Alibi V.17 No.46 • Nov 13-19, 2008 

Council Watch

Hot-Air War

Two city employees expressed their disappointment with the City Council during the Wednesday, Nov. 5 meeting. The Council failed to override Mayor Martin Chavez’ veto of a bill on Sept. 3 that would have allowed for arbitration between the city and its workers. One of the workers said a single councilor’s vote kept them from getting an ordinance that would allow an independent arbitrator to oversee labor-management negotiation. Councilor Sally Mayer said four councilors, not just one, voted against arbitration. To override a veto, the council must have a 6-3 majority.

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Issue Council's Take Reporter's Take
Balloon Battle

Councilor Michael Cadigan was miffed by the administration’s advertisement of a job opening for a new assistant manager at the Balloon Museum. The ad says the job pays up to $55,000 a year. Cadigan said he didn’t understand why, in times of economic hardship, a new assistant manager was needed for a museum that’s poorly attended.

Chief Administrative Officer Ed Adams explained that the ad posting had just been taken down. Adams said the administration was advertising the job because there might have been another personnel change at the museum. He maintained that at least three jobs have been cut at the museum, and the employees have been moved to other departments. But Cadigan fired back that job postings don’t happen by accident. He said the Council reduced the museum's funding and directed the administration to reduce costs. “This is not a good time to start hiring middle managers and increasing their roles,” Cadigan said. Adams’ cryptic responses to Cadigan’s pointed questions underscore an ongoing battle between the Council and the mayor over the museum. Chavez has been frustrated by the Council’s budget cuts and noted that attendance numbers have been rising. But the overall numbers are still low, as Cadigan mentioned. Until the museum can get more people through its doors, funding it should be a low priority.
Solar Bucks

The Council unanimously passed an ordinance that gives Schott Solar $1 million toward building a facility in Albuquerque. The ordinance, which was requested by the mayor and sponsored by Councilor Don Harris, is an incentive for Schott Solar to build a solar receiver and solar module manufacturing facility that is expected to employ at least 735 people by 2014. In exchange for the $1 million and the $105 million bond approved by the Council earlier this year, Schott must stay in Albuquerque for at least 10 years. The ordinance says Schott must give back some of the money it has received if the company doesn’t employ the number of workers it agreed to hire.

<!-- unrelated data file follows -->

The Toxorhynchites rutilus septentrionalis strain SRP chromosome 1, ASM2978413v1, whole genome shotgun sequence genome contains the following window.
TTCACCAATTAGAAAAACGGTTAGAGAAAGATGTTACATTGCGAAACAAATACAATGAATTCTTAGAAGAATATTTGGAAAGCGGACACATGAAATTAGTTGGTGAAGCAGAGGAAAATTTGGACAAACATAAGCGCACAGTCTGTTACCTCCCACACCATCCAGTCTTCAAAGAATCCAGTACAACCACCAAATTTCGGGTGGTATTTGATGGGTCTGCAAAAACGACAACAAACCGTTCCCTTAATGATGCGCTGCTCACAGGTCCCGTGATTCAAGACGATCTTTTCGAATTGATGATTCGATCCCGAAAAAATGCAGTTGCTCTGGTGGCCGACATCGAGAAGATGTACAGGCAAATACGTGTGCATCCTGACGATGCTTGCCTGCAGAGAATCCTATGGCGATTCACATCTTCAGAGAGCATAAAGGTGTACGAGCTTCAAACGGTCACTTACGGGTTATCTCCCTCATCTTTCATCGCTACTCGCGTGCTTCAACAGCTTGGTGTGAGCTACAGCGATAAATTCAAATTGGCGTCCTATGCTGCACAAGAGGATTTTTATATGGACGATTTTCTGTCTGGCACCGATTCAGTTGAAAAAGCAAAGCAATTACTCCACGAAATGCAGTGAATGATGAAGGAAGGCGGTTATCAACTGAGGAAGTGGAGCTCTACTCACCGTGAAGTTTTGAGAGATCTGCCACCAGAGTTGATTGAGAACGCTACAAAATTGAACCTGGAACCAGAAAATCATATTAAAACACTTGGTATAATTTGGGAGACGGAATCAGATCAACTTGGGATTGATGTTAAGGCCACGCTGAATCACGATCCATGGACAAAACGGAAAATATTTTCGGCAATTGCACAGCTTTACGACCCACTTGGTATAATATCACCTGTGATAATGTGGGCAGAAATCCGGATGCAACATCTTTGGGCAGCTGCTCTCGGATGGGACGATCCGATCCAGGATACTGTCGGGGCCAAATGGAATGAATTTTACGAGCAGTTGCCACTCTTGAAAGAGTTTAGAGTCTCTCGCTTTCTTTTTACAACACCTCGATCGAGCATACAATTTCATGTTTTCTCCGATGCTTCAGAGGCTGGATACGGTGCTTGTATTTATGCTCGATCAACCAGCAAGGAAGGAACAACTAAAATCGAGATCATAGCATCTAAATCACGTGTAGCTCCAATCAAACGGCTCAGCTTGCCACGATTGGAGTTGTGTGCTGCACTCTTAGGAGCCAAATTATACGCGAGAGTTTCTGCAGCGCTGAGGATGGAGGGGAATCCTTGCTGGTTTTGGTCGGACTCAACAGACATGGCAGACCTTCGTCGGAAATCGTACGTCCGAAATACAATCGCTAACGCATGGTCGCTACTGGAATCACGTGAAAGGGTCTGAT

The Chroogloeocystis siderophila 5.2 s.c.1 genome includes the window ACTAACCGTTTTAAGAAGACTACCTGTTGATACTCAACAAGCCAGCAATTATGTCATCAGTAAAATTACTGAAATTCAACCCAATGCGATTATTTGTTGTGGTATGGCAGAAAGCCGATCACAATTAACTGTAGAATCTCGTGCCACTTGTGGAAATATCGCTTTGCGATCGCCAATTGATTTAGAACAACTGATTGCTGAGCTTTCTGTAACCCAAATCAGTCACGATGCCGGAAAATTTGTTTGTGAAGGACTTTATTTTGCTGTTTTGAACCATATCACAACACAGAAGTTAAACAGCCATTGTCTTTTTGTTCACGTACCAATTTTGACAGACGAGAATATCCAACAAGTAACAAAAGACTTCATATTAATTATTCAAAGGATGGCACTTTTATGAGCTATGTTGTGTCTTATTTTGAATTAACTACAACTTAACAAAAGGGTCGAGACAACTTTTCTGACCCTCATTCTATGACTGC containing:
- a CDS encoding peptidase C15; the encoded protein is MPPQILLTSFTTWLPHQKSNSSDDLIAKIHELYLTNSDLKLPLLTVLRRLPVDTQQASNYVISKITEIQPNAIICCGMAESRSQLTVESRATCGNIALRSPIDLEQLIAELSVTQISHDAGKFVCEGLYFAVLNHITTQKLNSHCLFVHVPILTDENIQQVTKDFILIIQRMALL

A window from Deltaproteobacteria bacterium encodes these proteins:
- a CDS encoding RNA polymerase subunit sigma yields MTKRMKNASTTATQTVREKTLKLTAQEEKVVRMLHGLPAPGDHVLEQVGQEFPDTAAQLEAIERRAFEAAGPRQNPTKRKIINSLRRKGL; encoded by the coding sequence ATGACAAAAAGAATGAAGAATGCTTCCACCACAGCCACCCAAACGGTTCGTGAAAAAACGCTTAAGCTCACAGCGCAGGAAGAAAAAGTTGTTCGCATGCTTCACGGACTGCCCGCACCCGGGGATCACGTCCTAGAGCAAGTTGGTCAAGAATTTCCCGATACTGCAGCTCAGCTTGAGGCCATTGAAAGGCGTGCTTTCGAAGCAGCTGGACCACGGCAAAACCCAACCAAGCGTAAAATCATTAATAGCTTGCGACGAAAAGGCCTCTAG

Cadigan mentioned that the Council has approved funds for companies like Eclipse Aviation that have since fallen into financial duress. In an interview, Harris said Schott is far more stable than companies like Eclipse. Councilor Ken Sanchez said at the meeting he was concerned the jobs Schott is providing could be shipped overseas to Schott’s other facilities in Europe. Schott President Mark Finocchario explained the Euro’s higher value made sending jobs outside the United States unwise. He also said the 10-year commitment would keep Schott in Albuquerque for at least that long. More than $100 million is a lot to spend to entice a company to move jobs to the city. But Albuquerque has seen its unemployment rate climb in recent months, and the promise of jobs in the growing solar energy industry is appealing. The city has been burned before by companies who promise to bring jobs. Still, if Schott is true to its word, this should be good for Albuquerque.
Get On the Bus

The Council unanimously passed an ordinance that does away with the transfer fee on ABQ Ride buses. The ordinance, sponsored by Councilor Debbie O'Malley, also lowers the cost of monthly passes for indigent citizens, such as those receiving food stamps or Social Security disability payments. The cost of monthly passes for those bus riders goes from $12 to $10 under the ordinance. For the first time, ABQ Ride will offer one- and two-day passes for $2 and $4, respectively. Instead of paying a 25 cent transfer fee, passengers can either pay $1 for a one-way ride or $2 to ride any bus all day. A couple of fares increase under the ordinance, but the vast majority decrease significantly. The ordinance goes into effect in January of 2009.
ABQ Ride Director Greg Payne said one of the main goals of the ordinance is to increase the number of one-, three-, six- and 12-month passes the city sells. He said he’d rather have more people pay less than have fewer pay more. Payne said the benefit of selling more monthly passes is that even if gas prices fluctuate, those with long-term passes will continue to ride the bus. O’Malley and Payne, who have butted heads in the past, praised one another for their efforts in designing the ordinance. Harris said seeing the two work together “makes you want to say, ‘Yes we can.’ ” Payne added, “You might say change is in the air.” Reducing the cost of riding the bus for those with the least income is a positive step for Albuquerque mass transit. But under the ordinance, those who only want to ride the bus twice a day actually pay more under the new rules. (They have to buy a one-day pass for $2, instead of paying $1 and then 25 cents for a transfer.) Payne’s efforts to get more folks on the bus are commendable, and reducing fares is a good way to do it.